M. V. Clark, in “Adaptive Frequency-Domain Equalization and Diversity Combining for Broadband Wireless Communications,” IEEE Journal on Selected Areas in Communications, pp. 1385-1395, October 1998, has shown that single-carrier minimum-mean-square-error frequency-domain (SC MMSE FDE) is an attractive equalization scheme for broadband wireless channels that are characterized by their long impulse response memories. Primarily the advantage of this approach accrues from using the computationally efficient Fast Fourier Transform (FFT), which compares favorably with time-domain equalization, where complexity grows exponentially with channel memory or require very long FIR filters to achieve acceptable performance. Further more, H. Sari et al, in “Transmission Techniques for Digital Terrestrial TV Broadcasting,” IEEE Communications Magazine, pp 100-190, February 1995, have shown that SC MMSE FDE has two main advantages over Orthogonal Frequency Division Multiplexing (OFDM); namely, lower peak-to-average ration, and reduced sensitivity to carrier frequency errors.

Diversity transmission using space-time block coding, for example, like disclosed in U.S. Pat. No. 6,185,258, has been proposed for several wireless standards because of the many attractive features of such coding. The SC MMSE FDE was combined with receive diversity by G. Kadel, in “Diversity and Equalization in Frequency Domain—A Robust and Flexible Receiver Technology for Broadband Mobile Communications Systems,” VTC, pp. 894-898, May 1997. There has also been some recent work on combining the scheme disclosed in the U.S. Pat. No. 6,185,258 with OFDM, as reported by Liu et al in “Decoding and Equalization of Unknown Multipath Channels Based on Block Precoding and Transmit-Antenna Diversity,” Asilomar Conf On Signals, Systems, and Computers, pp. 1557-1561, 1999. However, it has not been realized that various communication advantages result from combining space-time block coding with SC MMSE FDE.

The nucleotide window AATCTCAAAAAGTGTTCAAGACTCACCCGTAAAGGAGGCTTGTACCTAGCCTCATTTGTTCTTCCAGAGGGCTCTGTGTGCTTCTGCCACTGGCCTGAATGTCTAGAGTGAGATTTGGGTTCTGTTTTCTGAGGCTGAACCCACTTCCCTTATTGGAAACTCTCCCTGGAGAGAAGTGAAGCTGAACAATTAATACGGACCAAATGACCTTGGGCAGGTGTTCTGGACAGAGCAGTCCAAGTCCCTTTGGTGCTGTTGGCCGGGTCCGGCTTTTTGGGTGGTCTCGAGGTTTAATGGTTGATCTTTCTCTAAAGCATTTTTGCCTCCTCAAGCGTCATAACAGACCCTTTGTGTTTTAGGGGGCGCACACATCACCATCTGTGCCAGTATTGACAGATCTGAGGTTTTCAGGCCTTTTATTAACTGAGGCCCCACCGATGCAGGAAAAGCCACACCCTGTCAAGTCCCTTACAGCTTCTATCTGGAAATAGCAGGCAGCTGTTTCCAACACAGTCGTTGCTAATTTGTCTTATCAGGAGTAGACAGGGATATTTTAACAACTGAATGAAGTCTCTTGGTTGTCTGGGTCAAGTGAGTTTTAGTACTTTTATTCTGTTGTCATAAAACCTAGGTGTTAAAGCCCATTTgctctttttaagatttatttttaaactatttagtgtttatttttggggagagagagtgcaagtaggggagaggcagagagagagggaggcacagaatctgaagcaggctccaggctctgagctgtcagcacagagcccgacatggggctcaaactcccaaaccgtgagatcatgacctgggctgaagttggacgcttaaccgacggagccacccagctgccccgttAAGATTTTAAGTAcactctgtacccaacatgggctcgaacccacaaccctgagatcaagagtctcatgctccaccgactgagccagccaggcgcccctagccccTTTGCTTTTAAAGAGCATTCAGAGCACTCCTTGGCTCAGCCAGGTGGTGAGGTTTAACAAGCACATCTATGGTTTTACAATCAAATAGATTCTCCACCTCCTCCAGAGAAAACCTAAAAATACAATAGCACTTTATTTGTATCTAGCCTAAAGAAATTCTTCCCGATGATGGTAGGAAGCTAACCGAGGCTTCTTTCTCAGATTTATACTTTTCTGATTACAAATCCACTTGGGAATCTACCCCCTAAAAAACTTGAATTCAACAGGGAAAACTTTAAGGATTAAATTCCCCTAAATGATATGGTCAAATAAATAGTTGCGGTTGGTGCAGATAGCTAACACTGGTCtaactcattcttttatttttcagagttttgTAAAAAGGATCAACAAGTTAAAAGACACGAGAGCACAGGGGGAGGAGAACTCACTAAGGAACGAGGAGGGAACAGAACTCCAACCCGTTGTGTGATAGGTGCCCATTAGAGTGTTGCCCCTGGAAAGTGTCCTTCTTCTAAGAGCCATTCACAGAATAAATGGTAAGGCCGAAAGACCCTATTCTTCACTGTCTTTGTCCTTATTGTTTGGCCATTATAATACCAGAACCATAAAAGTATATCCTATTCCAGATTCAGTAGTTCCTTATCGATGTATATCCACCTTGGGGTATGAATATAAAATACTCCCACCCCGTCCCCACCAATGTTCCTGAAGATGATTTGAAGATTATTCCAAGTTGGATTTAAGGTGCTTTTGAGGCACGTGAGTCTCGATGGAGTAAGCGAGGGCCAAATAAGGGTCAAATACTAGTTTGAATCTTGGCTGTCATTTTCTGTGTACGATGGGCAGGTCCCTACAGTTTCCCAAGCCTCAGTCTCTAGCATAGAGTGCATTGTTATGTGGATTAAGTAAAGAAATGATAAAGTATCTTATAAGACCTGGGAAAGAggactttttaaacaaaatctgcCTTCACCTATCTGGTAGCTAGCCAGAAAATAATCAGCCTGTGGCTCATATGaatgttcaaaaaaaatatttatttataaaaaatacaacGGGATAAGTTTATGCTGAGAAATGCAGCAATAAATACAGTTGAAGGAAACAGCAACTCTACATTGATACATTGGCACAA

SUMMARY OF THE INVENTION

An advance in the art is achieved by combining space-time block coding in a transmitter, for example, of a mobile unit, with SC MMSE FDE in a responsive receiver, for example in a base station. Illustratively, in a two transmitting antenna arrangement, the transmitter handles two blocks of N incoming symbols xa(n) and xb(n) at a time, encodes the block of N symbols into two streams, and transmits the two streams over two separate antennas in two consecutive frames, k, and k+1. In frame k, one antenna transmits symbols x1 k(n), while the other antenna transmits symbols x2 k(n). Symbols x1 k(n) can, for example, equal symbols xa(n), while symbols x2 k(n) can equal xb(n). In frame k+1, the one antenna transmits symbols x1 k+1(n), while the other antenna transmits symbols x2 k+2(n). The relationships adopted for x1 k+1(n) and x2 k+2(n) are x1 k+1 (n)=−{overscore (x)} 2 k((−n)N) and x2 k+1(n)=−{overscore (x)}1 k((−n)N) where {overscore (x)}2 k is the complex conjugate of {overscore (x)}2 k. At the receiver, the received signal is transformed into the frequency domain, processed, equalized, transformed to time domain, and applied to a slicer to recover the transmitted sequences x1 k(n) and x2 k(n).

More specifically, the processing within the receiver multiplies Y, (which is the received signal that is transformed into the frequency domain) by Λ*. The matrix Λ* is the complex conjugate of Λ, where

Λ = [ Λ 1 Λ 2 Λ 2 * - Λ 1 * ] ,
Λ1 is a diagonal matrix with elements (q,q) that are equal to the qth DFT coefficient of the transfer function between the one transmitting antenna and the receiver, and Λ2 is a diagonal matrix with elements (q,q) that are equal to the qth DFT coefficient of the transfer function between the other transmitting antenna and the receiver. Signal Y comprises signal Yk for frame k, and signal Yk+1 for frame k+1. The frequency domain equalization is effected through multiplication of the signals forming vectors Yk and Yk+1 by a diagonal matrix whose elements are related to the DFT coefficients between the one transmitting antenna and the receiver, and the other transmitting antenna and the receiver.

Extension of the principles disclosed herein to arrangements where several transmitting unit concurrently operate on the same carrier frequency is also disclosed.

BRIEF DESCRIPTION OF THE DRAWING